HOME efficiency rebate roulette under “Inflation Reduction” Act

HOME efficiency rebate roulette under “Inflation Reduction” Act


By David Wojick


When it comes to energy, the misnamed Inflation Reduction Act is mostly about tax credits, but there are a few programs that actually spend taxpayer money. A truly wild one is the $4.3 billion dollar HOMES Rebate Program.


The Program’s full title is “HOME ENERGY PERFORMANCE-BASED, WHOLE-HOUSE REBATES.” Sorry to shout, but it is all caps in the law. Let’s just call it HOMES. The program pays people to do projects that make their homes more energy efficient. Nothing new about that, but HOMES wants to base the rebate on the actual energy savings. This gets wild fast.


In principle HOMES is a fascinating energy efficiency (EE) program, because it deals with a nasty topic called “the rebound effect.” Rebound means that after installing energy efficiency improvements, people use just as much energy, or even more than before.


Since efficiency makes energy cheaper people might use more. A classic example is insulating the house then turning up the heat because it can be warmer for the same money.


There is a huge technical journal literature on the rebound effect, with thousands of studies and articles. The upshot is that rebound is a real problem that can negate a project, making it effectively worthless.


So, in HOMES the rebate will be based on measured consumption before and after the EE project is done. This is easy in principle but impossible in practice, making HOMES a big mess. The first problem is that in order to measure the EE project’s true impact the before and after measurements have to be done under identical energy consumption conditions, which never happens. The second problem is that cheating is easy.


The law is extremely vague on how to do this fairly. Nor can it be done accurately since before and after conditions are never equal. The law calls for “weather-normalization” but leaves it up to the Department of Energy (DOE) and the State Energy Offices that administer the HOMES rebate program how to do it. I doubt it is possible because weather is highly variable and home energy use is very sensitive to it.


Here is all the Inflation Reduction Act says about before and after energy use measurement:


“A State energy office seeking a grant under this section shall submit to the Secretary an application that includes a plan to implement a HOMES rebate program, including a plan … to use open-source advanced measurement and verification software, as approved by the Secretary, for determining and documenting the monthly and hourly (if available) weather-normalized energy use of a home before and after the implementation of a home energy efficiency retrofit, for purposes of measured performance home rebates…”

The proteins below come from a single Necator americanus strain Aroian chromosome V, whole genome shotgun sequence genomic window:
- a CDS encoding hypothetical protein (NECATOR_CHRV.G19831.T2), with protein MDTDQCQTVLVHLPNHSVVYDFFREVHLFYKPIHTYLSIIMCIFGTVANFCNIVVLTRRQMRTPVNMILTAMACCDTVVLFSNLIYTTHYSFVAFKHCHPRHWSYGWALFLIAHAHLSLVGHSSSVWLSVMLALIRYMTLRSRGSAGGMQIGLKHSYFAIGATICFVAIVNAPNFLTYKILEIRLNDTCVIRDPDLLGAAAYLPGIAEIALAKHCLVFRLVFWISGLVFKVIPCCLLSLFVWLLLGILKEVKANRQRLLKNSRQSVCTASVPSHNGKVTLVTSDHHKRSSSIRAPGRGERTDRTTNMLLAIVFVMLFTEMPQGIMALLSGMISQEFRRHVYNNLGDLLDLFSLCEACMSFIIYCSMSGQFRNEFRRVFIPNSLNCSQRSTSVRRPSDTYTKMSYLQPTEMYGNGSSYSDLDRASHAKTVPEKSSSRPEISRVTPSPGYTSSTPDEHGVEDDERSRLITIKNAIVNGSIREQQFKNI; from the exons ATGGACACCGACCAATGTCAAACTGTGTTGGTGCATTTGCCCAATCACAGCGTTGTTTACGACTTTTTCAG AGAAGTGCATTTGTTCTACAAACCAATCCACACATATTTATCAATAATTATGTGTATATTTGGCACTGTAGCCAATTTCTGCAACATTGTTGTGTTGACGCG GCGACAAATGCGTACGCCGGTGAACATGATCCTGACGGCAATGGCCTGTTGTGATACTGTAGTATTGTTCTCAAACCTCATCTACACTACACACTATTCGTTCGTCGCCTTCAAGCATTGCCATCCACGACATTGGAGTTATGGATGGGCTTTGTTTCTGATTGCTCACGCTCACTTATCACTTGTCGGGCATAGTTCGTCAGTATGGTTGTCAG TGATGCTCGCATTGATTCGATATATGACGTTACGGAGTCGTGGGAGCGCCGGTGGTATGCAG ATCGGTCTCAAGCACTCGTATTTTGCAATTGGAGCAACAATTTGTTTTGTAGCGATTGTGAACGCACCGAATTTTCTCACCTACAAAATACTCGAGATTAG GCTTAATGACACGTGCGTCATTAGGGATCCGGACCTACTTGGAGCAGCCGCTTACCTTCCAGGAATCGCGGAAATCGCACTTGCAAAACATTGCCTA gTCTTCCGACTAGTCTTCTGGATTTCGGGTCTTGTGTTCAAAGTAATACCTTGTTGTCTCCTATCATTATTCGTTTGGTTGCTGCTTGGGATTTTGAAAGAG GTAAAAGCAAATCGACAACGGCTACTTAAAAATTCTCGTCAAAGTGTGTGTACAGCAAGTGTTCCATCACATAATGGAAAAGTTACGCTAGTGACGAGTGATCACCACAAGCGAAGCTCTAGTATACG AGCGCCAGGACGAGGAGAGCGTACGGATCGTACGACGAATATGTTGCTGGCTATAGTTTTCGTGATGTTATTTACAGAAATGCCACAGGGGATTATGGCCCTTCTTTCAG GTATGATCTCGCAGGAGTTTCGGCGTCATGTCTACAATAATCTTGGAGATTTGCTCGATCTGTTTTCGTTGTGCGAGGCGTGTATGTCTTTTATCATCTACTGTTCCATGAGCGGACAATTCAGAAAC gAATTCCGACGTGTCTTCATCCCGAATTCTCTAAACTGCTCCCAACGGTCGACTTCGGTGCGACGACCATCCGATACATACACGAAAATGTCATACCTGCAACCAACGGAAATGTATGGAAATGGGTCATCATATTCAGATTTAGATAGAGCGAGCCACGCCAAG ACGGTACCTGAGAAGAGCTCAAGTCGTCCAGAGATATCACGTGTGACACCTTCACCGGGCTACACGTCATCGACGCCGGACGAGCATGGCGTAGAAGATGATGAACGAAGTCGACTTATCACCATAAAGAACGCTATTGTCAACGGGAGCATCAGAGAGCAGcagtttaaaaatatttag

Here is a simple version of the problem. After a homeowner’s application is accepted their energy use for a month is recorded as the before case. Then say it takes two months to complete the EE project. If the next month’s energy use is used for the after case it is in a different season.


The heating or cooling requirements will be completely different, so there is no way to tell the impact of the project. We could take the same month as the after month a year earlier as the before case, if that data is available, but that month may have had very different weather.


Home energy use depends on much more than average temperature or so-called “degree days.” There is sun versus cloud, how windy it is, as well as the hour by hour pattern.


There are also behavioral changes to consider. For example, having kids in or out of school, traveling a lot, what kind of cooking one does, or projects that use a lot of energy.


But the amount of the rebate is based on the difference between before and after energy usage. The applicant has no way of knowing going in how much money they will get, if any.


In short, the HOMES energy efficiency program is a complete gamble. Call it rebate roulette. It is conceivable that the only people who would apply are those that are going to do the project anyway. This would make the rebates a complete waste of money.


Cheating will also be easy, precisely because of the heavy influence of behavior on energy use. If the after case is just a month it could be very easy to minimize usage so as to maximize the rebate, then return to normal use which might be no less than before the project, or even greater.


Whether people will spend money not knowing what the rebate will be, if anything, is an open question. The four billion dollar HOMES energy efficiency program could easily become a complete failure.

David Wojick
David Wojick, Ph.D. is an independent analyst working at the intersection of science, technology and policy. For origins see http://www.stemed.info/engineer_tackles_confusion.html For over 100 prior articles for CFACT see http://www.cfact.org/author/david-wojick-ph-d/ Available for confidential research and consulting.


From cfact.org